The dairy industry is constantly evolving and innovating. One technology that is becoming more common are robots, also known as “automation.” Automation and robotic technology can be used in different areas on the farm, from feeding the animals to milking them. While C-3PO and R2-D2 aren’t in the milking parlor, it’s advanced technology, and studies show that cows are cool with it. Stensland Family Farms in northwest Iowa opened their doors to show people what it’s like and how it works. Read their story, and why they’re using this technology here.

“Show me that you love me.” Cheese to Wisconsin

Wisconsin is one of the top dairy states in the US, and has taken it’s relationship with cheese to the next level.. they made cheese their state product. Surprise? Not at all. Is this enough of a reason to plan a vacation to Wisconsin? Probably.

Picture of the week.

Remember the cows from last week? Here’s a nugget from the same farm in Iowa. Photo cred goes to Ellie Fleming, whose cow Brelynn gave her the cutest birthday present!

ellie ayrshire

I’ve Got Moos For You. Vol 5.

Stuff that I read about this week that you should care about 6/15/2017

“I’m an environmentalist, too.” Farmers everywhere

The National Dairy FARM Program (Farmers Assuring Responsible Management) is helping dairy farmers across the U.S. develop ways to improve their business. The FARM Program has created Environmental Stewardship Continuous Improvement Reference Manual, which is geared toward helping farmers improve their environmental footprint in ways that also benefit their farm’s profitability. Some partners who helped create this manual include The WWF (World Wildlife Fund) and the Innovation Center for U.S. Dairy. Add ‘Environmentalist’ to the long list of professional hats a dairy farmer wears.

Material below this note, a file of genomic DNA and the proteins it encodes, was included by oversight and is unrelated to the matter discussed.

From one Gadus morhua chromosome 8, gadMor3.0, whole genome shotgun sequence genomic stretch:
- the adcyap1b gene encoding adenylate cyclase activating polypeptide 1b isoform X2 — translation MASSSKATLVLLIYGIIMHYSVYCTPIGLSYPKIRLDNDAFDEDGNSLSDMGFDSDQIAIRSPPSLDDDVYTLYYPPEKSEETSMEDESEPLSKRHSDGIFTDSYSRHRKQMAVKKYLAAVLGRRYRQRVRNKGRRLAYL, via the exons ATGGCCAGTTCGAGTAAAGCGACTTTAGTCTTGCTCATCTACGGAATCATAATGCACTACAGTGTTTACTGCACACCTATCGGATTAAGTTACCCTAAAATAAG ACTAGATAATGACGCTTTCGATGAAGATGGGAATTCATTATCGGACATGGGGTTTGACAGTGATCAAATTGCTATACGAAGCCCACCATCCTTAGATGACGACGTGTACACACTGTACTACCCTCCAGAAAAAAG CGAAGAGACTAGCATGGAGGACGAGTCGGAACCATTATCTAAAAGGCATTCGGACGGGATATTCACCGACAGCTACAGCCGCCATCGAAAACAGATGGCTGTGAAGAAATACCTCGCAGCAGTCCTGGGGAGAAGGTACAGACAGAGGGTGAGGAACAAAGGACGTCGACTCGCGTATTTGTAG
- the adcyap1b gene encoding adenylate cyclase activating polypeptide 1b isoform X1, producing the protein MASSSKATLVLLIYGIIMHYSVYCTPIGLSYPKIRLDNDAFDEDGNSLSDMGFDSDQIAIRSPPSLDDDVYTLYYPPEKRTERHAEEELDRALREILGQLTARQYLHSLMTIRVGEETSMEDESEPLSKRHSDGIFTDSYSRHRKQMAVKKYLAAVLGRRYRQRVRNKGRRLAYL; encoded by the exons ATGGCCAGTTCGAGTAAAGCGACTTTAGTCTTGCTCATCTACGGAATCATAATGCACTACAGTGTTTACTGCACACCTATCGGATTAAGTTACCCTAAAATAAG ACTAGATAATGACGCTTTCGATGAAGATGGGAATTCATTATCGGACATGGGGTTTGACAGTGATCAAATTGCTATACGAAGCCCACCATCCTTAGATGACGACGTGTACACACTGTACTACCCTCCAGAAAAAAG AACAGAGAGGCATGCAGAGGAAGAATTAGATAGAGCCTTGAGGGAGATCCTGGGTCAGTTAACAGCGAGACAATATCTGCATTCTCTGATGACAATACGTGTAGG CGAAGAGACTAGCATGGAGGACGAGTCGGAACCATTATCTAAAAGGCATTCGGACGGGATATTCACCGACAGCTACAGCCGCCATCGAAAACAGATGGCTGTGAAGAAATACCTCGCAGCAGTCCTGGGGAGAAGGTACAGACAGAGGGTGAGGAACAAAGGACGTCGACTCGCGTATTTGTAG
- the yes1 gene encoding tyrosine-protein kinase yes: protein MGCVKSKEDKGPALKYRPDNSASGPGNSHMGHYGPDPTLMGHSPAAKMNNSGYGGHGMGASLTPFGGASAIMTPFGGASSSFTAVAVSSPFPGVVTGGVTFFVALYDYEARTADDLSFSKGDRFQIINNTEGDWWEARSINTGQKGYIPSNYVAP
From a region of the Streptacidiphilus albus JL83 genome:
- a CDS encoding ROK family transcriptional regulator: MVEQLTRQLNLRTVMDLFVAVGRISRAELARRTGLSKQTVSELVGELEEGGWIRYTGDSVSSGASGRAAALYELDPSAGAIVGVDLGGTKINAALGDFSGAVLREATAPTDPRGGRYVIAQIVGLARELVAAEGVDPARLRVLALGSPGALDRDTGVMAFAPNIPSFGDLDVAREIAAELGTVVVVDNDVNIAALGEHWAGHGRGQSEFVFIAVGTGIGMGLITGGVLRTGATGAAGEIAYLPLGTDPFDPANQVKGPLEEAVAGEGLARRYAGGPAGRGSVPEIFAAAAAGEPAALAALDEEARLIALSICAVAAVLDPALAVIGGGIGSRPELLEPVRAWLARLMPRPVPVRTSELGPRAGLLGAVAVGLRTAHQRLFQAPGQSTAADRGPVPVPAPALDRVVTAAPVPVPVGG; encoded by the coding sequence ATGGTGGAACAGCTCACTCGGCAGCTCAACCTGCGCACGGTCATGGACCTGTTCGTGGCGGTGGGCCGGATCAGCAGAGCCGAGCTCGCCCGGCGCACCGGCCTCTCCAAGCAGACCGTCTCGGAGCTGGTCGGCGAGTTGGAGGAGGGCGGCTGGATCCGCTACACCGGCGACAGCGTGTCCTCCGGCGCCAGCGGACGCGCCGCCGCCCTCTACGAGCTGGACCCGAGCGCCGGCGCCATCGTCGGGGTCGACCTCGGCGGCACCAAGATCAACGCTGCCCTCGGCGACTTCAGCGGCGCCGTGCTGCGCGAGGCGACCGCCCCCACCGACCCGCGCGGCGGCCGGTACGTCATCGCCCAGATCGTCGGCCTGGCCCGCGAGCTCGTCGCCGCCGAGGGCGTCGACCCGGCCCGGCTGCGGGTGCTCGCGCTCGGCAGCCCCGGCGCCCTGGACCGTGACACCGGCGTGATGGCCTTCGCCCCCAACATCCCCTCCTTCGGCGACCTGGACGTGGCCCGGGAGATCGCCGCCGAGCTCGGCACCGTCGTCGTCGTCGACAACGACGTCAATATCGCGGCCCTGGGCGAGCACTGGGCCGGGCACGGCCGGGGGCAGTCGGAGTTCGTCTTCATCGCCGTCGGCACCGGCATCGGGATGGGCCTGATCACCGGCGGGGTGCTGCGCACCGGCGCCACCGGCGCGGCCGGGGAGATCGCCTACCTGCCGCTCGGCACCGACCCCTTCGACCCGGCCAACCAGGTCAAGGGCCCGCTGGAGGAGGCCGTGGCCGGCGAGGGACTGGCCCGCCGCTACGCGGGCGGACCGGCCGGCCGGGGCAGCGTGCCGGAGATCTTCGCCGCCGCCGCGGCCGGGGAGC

“Not all heroes wear capes.” Million Dollar Wildlife Relief Challenge

Wild fires in March damaged 1.6 million acres of farmland throughout the states of  Kansas, Texas, Oklahoma and Colorado. Drovers/Farm Journal Foundation Million Dollar Wildlife Relief Challenge has raised more than $500,000 for men and women affected by the tragedy. Their goal is to reach $1 million, which is the amount that The Buffet Foundation has agreed to match. You can learn more about those affected, what they lost, and donate to the cause here.

“If brown cows make chocolate milk, do the red ones make strawberry?” 16.4 million American adults that aren’t joking

7% of American adults think that chocolate milk comes from brown cows. That comes out to about 16.4 million people. While they’re not totally wrong, they’re not really right. There are 7 different breeds of dairy cows (some are brown), that all essentially produce the same product (milk that is naturally white and composed of the same nutrients). Milk is flavored once it reaches a processor (think Land O’Lakes, Fairlife, Lactaid, Gallikers and other brands of dairy products you buy) and then sent to stores. Wondering how many times Karen from Mean Girls took this survey…

Picture of the week 

Dinner time for the girls at Hankeseen Holsteins in Luana, IA. Photo cred to Matt Hankes.

matt hankes